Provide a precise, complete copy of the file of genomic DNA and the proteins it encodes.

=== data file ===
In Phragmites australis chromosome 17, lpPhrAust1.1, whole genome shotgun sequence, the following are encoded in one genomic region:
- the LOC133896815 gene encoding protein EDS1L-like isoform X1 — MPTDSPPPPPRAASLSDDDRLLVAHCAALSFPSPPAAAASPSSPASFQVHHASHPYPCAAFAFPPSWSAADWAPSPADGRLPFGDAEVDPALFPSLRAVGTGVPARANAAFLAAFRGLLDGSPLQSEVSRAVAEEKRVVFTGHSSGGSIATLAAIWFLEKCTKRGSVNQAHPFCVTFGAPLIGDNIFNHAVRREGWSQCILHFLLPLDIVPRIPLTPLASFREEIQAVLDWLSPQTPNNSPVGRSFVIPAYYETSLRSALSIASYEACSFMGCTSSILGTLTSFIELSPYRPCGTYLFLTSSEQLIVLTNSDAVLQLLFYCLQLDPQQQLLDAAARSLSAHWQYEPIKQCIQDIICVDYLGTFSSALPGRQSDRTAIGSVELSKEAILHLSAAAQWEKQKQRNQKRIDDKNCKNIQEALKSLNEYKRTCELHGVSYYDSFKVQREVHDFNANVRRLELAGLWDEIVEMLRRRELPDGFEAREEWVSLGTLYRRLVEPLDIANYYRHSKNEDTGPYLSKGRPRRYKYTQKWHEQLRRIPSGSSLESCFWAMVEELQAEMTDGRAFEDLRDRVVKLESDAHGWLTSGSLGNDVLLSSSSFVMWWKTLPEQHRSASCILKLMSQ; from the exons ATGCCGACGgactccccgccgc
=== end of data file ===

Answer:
In Phragmites australis chromosome 17, lpPhrAust1.1, whole genome shotgun sequence, the following are encoded in one genomic region:
- the LOC133896815 gene encoding protein EDS1L-like isoform X1 — MPTDSPPPPPRAASLSDDDRLLVAHCAALSFPSPPAAAASPSSPASFQVHHASHPYPCAAFAFPPSWSAADWAPSPADGRLPFGDAEVDPALFPSLRAVGTGVPARANAAFLAAFRGLLDGSPLQSEVSRAVAEEKRVVFTGHSSGGSIATLAAIWFLEKCTKRGSVNQAHPFCVTFGAPLIGDNIFNHAVRREGWSQCILHFLLPLDIVPRIPLTPLASFREEIQAVLDWLSPQTPNNSPVGRSFVIPAYYETSLRSALSIASYEACSFMGCTSSILGTLTSFIELSPYRPCGTYLFLTSSEQLIVLTNSDAVLQLLFYCLQLDPQQQLLDAAARSLSAHWQYEPIKQCIQDIICVDYLGTFSSALPGRQSDRTAIGSVELSKEAILHLSAAAQWEKQKQRNQKRIDDKNCKNIQEALKSLNEYKRTCELHGVSYYDSFKVQREVHDFNANVRRLELAGLWDEIVEMLRRRELPDGFEAREEWVSLGTLYRRLVEPLDIANYYRHSKNEDTGPYLSKGRPRRYKYTQKWHEQLRRIPSGSSLESCFWAMVEELQAEMTDGRAFEDLRDRVVKLESDAHGWLTSGSLGNDVLLSSSSFVMWWKTLPEQHRSASCILKLMSQ; from the exons ATGCCGACGgactccccgccgc